We love blogging. And we love the WordPress blogging platform. But we are very much not in love with most website hosts WordPress bloggers use.
Like it or not, a website host is a necessity if you want to run a WordPress blog with your own domain name (which we strongly suggest†). It’s a hyper-competitive business, website hosting is. To cut costs most hosting companies skimp on service and reduce their reliability standards. How do hosting companies get away with that? you may wonder. Because most customers make their choice of host by looking at the price and nothing else.
Do not be one of those customers.
The difference between a low and high quality host is the difference between your WordPress blog being down a few minutes per month or being down for hours (or days!). It’s the difference between your blog loading quickly or loading slowly. It’s the difference difference being able to get help with a hosting issue and not.
Here’s our overview of sharing hosting in general and our suggested hosts in particular. Short on time? Skip head to our conclusions:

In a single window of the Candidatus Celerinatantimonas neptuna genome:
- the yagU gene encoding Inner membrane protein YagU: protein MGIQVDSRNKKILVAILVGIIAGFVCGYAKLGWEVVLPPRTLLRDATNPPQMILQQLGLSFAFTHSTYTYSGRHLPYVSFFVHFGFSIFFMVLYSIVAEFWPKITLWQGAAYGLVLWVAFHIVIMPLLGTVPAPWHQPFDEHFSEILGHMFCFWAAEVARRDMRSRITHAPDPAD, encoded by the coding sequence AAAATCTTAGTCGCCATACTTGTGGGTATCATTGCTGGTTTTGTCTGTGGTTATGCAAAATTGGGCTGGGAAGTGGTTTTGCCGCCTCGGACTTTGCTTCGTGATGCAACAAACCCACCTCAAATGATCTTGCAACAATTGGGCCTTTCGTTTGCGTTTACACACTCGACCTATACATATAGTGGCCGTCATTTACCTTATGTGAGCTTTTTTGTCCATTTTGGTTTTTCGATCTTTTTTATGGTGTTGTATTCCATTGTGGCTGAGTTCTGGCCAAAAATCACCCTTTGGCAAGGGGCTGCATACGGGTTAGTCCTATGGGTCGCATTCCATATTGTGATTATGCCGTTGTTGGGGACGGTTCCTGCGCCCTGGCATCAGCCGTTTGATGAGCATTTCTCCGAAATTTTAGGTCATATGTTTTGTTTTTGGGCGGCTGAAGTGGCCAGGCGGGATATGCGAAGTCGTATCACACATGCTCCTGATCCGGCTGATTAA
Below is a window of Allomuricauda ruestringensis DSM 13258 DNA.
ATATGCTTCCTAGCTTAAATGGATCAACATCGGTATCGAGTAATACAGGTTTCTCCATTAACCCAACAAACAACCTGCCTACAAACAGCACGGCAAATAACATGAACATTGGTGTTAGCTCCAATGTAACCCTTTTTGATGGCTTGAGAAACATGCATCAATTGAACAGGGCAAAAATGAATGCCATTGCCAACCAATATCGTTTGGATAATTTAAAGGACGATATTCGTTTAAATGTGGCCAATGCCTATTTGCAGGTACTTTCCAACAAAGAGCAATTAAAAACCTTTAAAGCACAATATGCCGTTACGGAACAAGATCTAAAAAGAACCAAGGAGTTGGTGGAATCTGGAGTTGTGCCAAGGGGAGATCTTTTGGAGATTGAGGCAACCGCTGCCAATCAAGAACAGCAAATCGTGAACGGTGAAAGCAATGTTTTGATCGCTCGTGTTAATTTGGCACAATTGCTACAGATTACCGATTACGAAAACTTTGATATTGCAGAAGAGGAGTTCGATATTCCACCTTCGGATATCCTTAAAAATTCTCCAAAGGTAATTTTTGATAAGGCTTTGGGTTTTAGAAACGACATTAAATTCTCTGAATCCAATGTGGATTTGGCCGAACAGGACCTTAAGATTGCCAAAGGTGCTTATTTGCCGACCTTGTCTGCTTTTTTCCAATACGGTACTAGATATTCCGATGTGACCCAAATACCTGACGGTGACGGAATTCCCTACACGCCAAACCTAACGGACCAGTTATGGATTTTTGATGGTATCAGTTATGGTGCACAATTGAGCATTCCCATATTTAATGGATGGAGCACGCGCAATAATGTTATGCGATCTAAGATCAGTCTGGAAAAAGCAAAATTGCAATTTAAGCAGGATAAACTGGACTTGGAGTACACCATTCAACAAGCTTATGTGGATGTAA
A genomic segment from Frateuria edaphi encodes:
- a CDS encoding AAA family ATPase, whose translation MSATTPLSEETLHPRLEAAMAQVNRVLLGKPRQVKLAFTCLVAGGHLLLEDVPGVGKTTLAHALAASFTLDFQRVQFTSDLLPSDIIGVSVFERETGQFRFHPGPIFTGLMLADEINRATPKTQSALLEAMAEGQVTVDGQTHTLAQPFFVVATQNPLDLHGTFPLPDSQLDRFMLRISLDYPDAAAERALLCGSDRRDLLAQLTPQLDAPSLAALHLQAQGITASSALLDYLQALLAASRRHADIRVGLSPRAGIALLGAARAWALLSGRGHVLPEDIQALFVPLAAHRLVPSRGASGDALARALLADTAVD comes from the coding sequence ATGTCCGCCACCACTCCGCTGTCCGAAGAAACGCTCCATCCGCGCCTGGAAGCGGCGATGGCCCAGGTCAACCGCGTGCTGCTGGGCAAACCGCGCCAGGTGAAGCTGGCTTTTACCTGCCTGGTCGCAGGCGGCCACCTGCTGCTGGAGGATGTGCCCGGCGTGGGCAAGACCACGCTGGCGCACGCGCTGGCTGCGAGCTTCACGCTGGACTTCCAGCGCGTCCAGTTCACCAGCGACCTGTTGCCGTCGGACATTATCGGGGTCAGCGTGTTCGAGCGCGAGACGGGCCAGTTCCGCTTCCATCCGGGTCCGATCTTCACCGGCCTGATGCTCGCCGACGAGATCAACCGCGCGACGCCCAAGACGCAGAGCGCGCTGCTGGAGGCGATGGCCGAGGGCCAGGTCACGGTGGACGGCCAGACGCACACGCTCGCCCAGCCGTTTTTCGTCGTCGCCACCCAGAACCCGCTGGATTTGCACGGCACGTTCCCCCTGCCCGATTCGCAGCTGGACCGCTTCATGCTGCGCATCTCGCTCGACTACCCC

Start-up bloggers often ask us whether they should host their own WordPress blog or get a free one through wordpress.com. Below are two infographics that compare those options. But if don’t have time to look them through, we’ll tell you now:
Hosting your own blog is MUCH better than having WordPress do it for you.
There are really only two disadvantages to arranging for your own blog hosting. First, you’ll need to find (and pay for) a good WordPress-friendly website host. Second, you’ll have to do the updates yourself.
To back up a year’s worth of blog posts by the WordPress community, you would need 2,375 double layer Blu-ray discs.
26% of httparchive’s websites contain errors.
Nearly 7 trillion (!) of online data will be created in the next five years.
58% of the top 10,000 websites use Google Analytics.
Our travel blog, like all of Spot Cool Stuff, runs on WordPress. Over the months we’ve downloaded and activated many dozens of WordPress plugins. And then deactivating almost all of them. Most plugins are too buggy, too time consuming, and/or too unimportant to bother with.
There are, however, five plugins that we think any WordPress travel blogger should seriously consider using. Each works with WP version 2.7 and 2.8.